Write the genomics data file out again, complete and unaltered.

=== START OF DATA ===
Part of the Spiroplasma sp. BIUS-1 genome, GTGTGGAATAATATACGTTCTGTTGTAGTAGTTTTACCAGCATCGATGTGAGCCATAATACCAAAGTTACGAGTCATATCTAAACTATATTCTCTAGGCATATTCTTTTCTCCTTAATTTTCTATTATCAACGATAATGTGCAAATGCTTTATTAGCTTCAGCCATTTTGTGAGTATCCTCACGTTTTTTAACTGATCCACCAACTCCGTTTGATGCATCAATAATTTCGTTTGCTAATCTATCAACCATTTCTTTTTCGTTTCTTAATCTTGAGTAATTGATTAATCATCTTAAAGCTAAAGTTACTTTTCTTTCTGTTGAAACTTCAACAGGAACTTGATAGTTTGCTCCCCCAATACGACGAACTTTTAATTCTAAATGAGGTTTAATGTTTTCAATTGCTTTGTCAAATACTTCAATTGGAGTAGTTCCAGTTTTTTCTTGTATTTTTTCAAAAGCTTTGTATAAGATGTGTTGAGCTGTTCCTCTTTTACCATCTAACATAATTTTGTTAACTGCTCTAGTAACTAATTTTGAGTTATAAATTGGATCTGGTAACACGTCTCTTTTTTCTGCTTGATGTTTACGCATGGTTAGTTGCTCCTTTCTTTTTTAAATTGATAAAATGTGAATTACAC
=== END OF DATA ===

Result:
Part of the Spiroplasma sp. BIUS-1 genome, GTGTGGAATAATATACGTTCTGTTGTAGTAGTTTTACCAGCATCGATGTGAGCCATAATACCAAAGTTACGAGTCATATCTAAACTATATTCTCTAGGCATATTCTTTTCTCCTTAATTTTCTATTATCAACGATAATGTGCAAATGCTTTATTAGCTTCAGCCATTTTGTGAGTATCCTCACGTTTTTTAACTGATCCACCAACTCCGTTTGATGCATCAATAATTTCGTTTGCTAATCTATCAACCATTTCTTTTTCGTTTCTTAATCTTGAGTAATTGATTAATCATCTTAAAGCTAAAGTTACTTTTCTTTCTGTTGAAACTTCAACAGGAACTTGATAGTTTGCTCCCCCAATACGACGAACTTTTAATTCTAAATGAGGTTTAATGTTTTCAATTGCTTTGTCAAATACTTCAATTGGAGTAGTTCCAGTTTTTTCTTGTATTTTTTCAAAAGCTTTGTATAAGATGTGTTGAGCTGTTCCTCTTTTACCATCTAACATAATTTTGTTAACTGCTCTAGTAACTAATTTTGAGTTATAAATTGGATCTGGTAACACGTCTCTTTTTTCTGCTTGATGTTTACGCATGGTTAGTTGCTCCTTTCTTTTTTAAATTGATAAAATGTGAATTACAC